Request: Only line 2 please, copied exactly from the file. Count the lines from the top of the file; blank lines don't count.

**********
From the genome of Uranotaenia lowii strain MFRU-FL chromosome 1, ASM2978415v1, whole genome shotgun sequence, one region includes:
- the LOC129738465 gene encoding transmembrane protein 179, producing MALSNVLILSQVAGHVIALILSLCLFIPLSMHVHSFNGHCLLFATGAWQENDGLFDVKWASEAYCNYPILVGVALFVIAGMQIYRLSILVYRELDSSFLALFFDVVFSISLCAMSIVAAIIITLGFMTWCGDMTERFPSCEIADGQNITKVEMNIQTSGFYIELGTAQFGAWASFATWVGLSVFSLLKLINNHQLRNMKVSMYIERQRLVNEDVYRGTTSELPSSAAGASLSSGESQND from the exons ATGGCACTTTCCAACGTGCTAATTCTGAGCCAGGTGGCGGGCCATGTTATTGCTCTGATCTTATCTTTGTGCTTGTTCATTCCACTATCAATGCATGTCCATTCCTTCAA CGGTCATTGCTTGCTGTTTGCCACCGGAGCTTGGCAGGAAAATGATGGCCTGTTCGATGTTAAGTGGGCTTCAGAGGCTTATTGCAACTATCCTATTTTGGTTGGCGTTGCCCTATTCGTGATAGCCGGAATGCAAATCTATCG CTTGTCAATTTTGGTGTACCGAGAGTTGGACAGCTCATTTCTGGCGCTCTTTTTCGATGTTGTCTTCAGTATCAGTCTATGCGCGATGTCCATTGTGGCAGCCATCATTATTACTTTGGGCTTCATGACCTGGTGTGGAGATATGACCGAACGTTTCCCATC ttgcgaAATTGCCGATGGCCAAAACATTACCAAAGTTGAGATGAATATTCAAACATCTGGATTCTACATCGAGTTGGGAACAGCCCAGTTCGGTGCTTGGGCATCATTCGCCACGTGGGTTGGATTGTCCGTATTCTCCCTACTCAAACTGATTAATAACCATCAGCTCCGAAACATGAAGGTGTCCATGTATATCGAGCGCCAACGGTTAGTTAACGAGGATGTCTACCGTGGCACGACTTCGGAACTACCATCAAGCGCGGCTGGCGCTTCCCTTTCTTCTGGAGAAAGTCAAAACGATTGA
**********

- the LOC129738465 gene encoding transmembrane protein 179, producing MALSNVLILSQVAGHVIALILSLCLFIPLSMHVHSFNGHCLLFATGAWQENDGLFDVKWASEAYCNYPILVGVALFVIAGMQIYRLSILVYRELDSSFLALFFDVVFSISLCAMSIVAAIIITLGFMTWCGDMTERFPSCEIADGQNITKVEMNIQTSGFYIELGTAQFGAWASFATWVGLSVFSLLKLINNHQLRNMKVSMYIERQRLVNEDVYRGTTSELPSSAAGASLSSGESQND from the exons ATGGCACTTTCCAACGTGCTAATTCTGAGCCAGGTGGCGGGCCATGTTATTGCTCTGATCTTATCTTTGTGCTTGTTCATTCCACTATCAATGCATGTCCATTCCTTCAA CGGTCATTGCTTGCTGTTTGCCACCGGAGCTTGGCAGGAAAATGATGGCCTGTTCGATGTTAAGTGGGCTTCAGAGGCTTATTGCAACTATCCTATTTTGGTTGGCGTTGCCCTATTCGTGATAGCCGGAATGCAAATCTATCG CTTGTCAATTTTGGTGTACCGAGAGTTGGACAGCTCATTTCTGGCGCTCTTTTTCGATGTTGTCTTCAGTATCAGTCTATGCGCGATGTCCATTGTGGCAGCCATCATTATTACTTTGGGCTTCATGACCTGGTGTGGAGATATGACCGAACGTTTCCCATC ttgcgaAATTGCCGATGGCCAAAACATTACCAAAGTTGAGATGAATATTCAAACATCTGGATTCTACATCGAGTTGGGAACAGCCCAGTTCGGTGCTTGGGCATCATTCGCCACGTGGGTTGGATTGTCCGTATTCTCCCTACTCAAACTGATTAATAACCATCAGCTCCGAAACATGAAGGTGTCCATGTATATCGAGCGCCAACGGTTAGTTAACGAGGATGTCTACCGTGGCACGACTTCGGAACTACCATCAAGCGCGGCTGGCGCTTCCCTTTCTTCTGGAGAAAGTCAAAACGATTGA